Addressing asthma in warmer months

The changing of the seasons, from winter to spring and spring to summer, can be incredibly tough for those affected by asthma. Deb Lulling, RN, BSN, asthma educator/community nurse, and Jan Moore, RRT-NPS, community respiratory educator, Parkview Community Nursing Department, say, when it comes to maintaining control over this condition in the warmer months, the difference can be in the planning.

Q. Do asthma symptoms worsen in certain conditions (e.g. extreme heat, humidity)? If so, why?
Heat and humidity can trigger asthma symptoms. But, they are not the only cause of asthma episodes during the summer. Warm, moist air also creates an ideal environment for dust mites to grow and multiply. Mold also tends to increase and spread during the summer for this reason also. Even if you are not actually allergic to these irritants, they can still aggravate your asthma symptoms and trigger an attack.

Q. What are some tips for adults managing asthma during warmer months?
People should avoid strenuous activity during these times.  Stay indoors with air conditioning as much as possible on warm days. Keep windows closed during seasons when pollen and molds are highest. Do not dry clothing outside if you are allergic to pollen or mold. Maintain a humidity level in your home below 50 percent to minimize dust mites. Use a dehumidifier in home if needed (basements). Avoid cutting grass if allergic to grass pollen or mold. If you must cut grass use a HEPA filter face mask respirator. It is also important for people with asthma to stay hydrated and to use their medications as directed by a doctor.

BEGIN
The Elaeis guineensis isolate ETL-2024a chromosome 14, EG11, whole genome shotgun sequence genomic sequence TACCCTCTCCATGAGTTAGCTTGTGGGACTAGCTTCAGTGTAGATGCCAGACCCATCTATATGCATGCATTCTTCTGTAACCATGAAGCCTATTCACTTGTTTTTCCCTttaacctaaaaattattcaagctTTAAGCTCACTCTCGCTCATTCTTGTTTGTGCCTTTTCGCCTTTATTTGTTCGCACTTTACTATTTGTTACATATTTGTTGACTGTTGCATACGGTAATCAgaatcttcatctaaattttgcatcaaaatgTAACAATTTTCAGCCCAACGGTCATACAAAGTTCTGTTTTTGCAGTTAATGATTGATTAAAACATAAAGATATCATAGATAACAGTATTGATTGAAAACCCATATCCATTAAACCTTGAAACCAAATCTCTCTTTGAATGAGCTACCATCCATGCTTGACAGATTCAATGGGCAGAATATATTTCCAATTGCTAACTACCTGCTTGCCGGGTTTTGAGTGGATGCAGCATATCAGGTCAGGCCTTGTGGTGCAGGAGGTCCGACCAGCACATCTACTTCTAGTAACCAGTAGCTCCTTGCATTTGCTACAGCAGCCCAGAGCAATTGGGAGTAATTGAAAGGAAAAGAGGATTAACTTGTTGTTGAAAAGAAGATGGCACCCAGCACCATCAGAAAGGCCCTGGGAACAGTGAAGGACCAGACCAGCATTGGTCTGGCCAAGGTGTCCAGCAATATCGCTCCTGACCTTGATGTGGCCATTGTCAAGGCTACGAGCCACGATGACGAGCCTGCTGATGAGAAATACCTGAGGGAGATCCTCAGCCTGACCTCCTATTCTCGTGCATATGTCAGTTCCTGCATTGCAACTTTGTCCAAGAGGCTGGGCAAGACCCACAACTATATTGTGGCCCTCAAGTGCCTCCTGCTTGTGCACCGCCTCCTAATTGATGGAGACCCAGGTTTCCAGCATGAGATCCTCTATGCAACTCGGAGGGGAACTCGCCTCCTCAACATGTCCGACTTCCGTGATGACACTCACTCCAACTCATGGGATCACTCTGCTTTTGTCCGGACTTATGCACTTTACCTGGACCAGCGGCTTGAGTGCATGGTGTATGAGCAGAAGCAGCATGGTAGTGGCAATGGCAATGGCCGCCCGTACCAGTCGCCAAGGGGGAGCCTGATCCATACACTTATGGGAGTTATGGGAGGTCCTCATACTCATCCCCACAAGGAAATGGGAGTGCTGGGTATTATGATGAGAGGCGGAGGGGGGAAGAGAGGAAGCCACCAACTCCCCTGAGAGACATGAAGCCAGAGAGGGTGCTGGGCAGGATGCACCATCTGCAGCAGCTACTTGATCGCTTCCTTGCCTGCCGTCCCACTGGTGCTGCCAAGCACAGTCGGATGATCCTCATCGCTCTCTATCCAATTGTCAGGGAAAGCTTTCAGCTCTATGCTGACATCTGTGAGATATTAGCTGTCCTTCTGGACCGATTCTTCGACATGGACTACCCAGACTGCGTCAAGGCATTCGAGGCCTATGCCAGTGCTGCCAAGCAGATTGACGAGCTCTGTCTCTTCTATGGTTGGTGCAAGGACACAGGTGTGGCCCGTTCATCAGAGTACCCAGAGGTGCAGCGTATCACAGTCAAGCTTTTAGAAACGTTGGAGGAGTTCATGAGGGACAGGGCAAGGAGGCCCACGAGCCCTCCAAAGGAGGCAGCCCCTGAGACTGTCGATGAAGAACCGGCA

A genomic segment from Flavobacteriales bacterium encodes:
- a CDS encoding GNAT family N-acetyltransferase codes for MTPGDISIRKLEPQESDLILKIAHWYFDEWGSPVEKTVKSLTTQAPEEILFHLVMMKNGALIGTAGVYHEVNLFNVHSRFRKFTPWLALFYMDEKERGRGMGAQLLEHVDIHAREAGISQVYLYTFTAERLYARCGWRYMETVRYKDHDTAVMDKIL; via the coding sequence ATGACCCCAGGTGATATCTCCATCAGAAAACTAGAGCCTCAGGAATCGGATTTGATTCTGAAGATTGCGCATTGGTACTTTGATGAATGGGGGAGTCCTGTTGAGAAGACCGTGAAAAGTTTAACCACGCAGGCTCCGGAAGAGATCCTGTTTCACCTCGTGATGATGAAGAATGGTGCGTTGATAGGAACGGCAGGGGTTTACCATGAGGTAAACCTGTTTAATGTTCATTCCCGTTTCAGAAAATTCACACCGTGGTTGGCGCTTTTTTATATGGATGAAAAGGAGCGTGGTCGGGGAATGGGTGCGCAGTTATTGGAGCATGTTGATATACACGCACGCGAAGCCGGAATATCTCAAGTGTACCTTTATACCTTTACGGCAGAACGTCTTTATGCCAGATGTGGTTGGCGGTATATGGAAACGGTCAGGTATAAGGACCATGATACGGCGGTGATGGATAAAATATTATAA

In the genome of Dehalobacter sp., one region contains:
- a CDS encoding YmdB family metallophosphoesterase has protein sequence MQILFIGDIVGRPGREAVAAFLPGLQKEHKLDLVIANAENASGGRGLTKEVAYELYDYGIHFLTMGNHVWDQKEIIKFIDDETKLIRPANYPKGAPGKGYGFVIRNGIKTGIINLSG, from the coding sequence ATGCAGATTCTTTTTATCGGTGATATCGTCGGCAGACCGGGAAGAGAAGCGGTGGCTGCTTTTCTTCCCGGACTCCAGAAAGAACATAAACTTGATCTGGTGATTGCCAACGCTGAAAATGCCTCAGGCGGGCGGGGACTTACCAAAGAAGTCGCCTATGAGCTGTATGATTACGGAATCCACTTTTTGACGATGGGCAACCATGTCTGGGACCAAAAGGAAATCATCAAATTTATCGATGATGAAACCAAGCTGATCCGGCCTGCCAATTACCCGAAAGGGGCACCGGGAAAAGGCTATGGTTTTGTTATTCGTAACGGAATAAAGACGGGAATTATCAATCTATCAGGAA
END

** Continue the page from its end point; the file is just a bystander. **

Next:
Q. What are some tips for parents managing a child’s asthma condition during warmer months?
Consider staying indoors during the middle of the day and afternoon when the pollen count is highest. If outside when the pollen count is highest, it might help if you wash hair before going to bed. As for exercise/sports/, medicate before starting exercise/sports/playing outside if needed. Warm up before exercising and cool down afterwards. Limit outdoor exercise on high pollen, mold or ozone action days or increased pollution/particulate count days.

Q. A lot of people vacation in warmer months. Any tips for managing asthma when you travel?
It is important to keep your control (daily) and quick-relief (rescue) medications nearby. If you go on a trip, you must be prepared and have a plan. It may be helpful to create a checklist so you do not forget anything you may need if an asthma flare up occurs on a trip.

Include:

1. Medicines. Take enough for the trip plus a little extra, labels from pharmacy bottles-if an emergency refill is needed, take medicines and inhalers, breathing machine medicines, and spacers/mask. 

2. Equipment. Nebulizers (breathing machine and supplies), own pillow/blankets or anti-dust mite items (encasements), medical alert bracelets/necklaces if needed, daypack to carry supplies. If traveling by plane or bus, make sure you do not check these items. They need to be readily accessible if needed.

3. Records and Asthma Action Plan. List of all medications, asthma diary, insurance cards, your family physician and asthma and allergy physician numbers and have a plan on who to contact at destination if an emergency arises.

4. Not everywhere has tobacco-free policies, so remember to reserve non-smoking rooms at hotels

It may not be a good idea to travel when you are having asthma problems. Consider staying home or consulting with your physician before traveling if you are feeling very tired, having trouble breathing or other symptoms of a flare-up such as coughing, wheezing, or chest tightness, a fever over 100 degrees F or low peak flow readings.

 

 

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